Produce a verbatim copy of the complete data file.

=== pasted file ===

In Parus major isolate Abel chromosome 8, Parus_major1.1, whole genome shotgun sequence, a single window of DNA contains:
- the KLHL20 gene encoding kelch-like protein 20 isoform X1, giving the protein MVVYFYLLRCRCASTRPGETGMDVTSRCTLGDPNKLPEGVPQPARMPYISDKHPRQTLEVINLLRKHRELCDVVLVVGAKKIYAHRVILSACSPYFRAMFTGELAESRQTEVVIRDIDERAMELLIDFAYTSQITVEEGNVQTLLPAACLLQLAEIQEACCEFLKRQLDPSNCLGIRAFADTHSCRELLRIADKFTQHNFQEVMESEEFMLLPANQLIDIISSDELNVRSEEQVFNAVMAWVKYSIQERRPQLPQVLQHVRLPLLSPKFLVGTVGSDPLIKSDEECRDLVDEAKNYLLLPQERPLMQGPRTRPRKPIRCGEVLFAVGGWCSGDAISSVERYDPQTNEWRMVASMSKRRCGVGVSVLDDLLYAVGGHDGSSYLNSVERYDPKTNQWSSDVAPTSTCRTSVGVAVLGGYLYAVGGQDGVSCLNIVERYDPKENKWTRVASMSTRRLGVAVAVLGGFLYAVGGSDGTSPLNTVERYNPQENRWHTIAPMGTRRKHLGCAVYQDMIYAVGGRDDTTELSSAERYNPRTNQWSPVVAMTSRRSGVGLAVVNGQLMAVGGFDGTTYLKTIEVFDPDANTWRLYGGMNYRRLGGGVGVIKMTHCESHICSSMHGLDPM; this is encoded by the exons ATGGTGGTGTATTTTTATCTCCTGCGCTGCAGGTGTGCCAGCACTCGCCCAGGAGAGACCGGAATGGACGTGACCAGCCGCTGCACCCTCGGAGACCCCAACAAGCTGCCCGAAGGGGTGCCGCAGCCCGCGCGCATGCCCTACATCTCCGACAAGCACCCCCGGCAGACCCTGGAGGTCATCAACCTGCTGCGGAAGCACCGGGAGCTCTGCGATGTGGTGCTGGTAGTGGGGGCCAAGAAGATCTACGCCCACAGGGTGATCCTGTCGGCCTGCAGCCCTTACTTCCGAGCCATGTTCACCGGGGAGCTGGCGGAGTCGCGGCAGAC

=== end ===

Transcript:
In Parus major isolate Abel chromosome 8, Parus_major1.1, whole genome shotgun sequence, a single window of DNA contains:
- the KLHL20 gene encoding kelch-like protein 20 isoform X1, giving the protein MVVYFYLLRCRCASTRPGETGMDVTSRCTLGDPNKLPEGVPQPARMPYISDKHPRQTLEVINLLRKHRELCDVVLVVGAKKIYAHRVILSACSPYFRAMFTGELAESRQTEVVIRDIDERAMELLIDFAYTSQITVEEGNVQTLLPAACLLQLAEIQEACCEFLKRQLDPSNCLGIRAFADTHSCRELLRIADKFTQHNFQEVMESEEFMLLPANQLIDIISSDELNVRSEEQVFNAVMAWVKYSIQERRPQLPQVLQHVRLPLLSPKFLVGTVGSDPLIKSDEECRDLVDEAKNYLLLPQERPLMQGPRTRPRKPIRCGEVLFAVGGWCSGDAISSVERYDPQTNEWRMVASMSKRRCGVGVSVLDDLLYAVGGHDGSSYLNSVERYDPKTNQWSSDVAPTSTCRTSVGVAVLGGYLYAVGGQDGVSCLNIVERYDPKENKWTRVASMSTRRLGVAVAVLGGFLYAVGGSDGTSPLNTVERYNPQENRWHTIAPMGTRRKHLGCAVYQDMIYAVGGRDDTTELSSAERYNPRTNQWSPVVAMTSRRSGVGLAVVNGQLMAVGGFDGTTYLKTIEVFDPDANTWRLYGGMNYRRLGGGVGVIKMTHCESHICSSMHGLDPM; this is encoded by the exons ATGGTGGTGTATTTTTATCTCCTGCGCTGCAGGTGTGCCAGCACTCGCCCAGGAGAGACCGGAATGGACGTGACCAGCCGCTGCACCCTCGGAGACCCCAACAAGCTGCCCGAAGGGGTGCCGCAGCCCGCGCGCATGCCCTACATCTCCGACAAGCACCCCCGGCAGACCCTGGAGGTCATCAACCTGCTGCGGAAGCACCGGGAGCTCTGCGATGTGGTGCTGGTAGTGGGGGCCAAGAAGATCTACGCCCACAGGGTGATCCTGTCGGCCTGCAGCCCTTACTTCCGAGCCATGTTCACCGGGGAGCTGGCGGAGTCGCGGCAGAC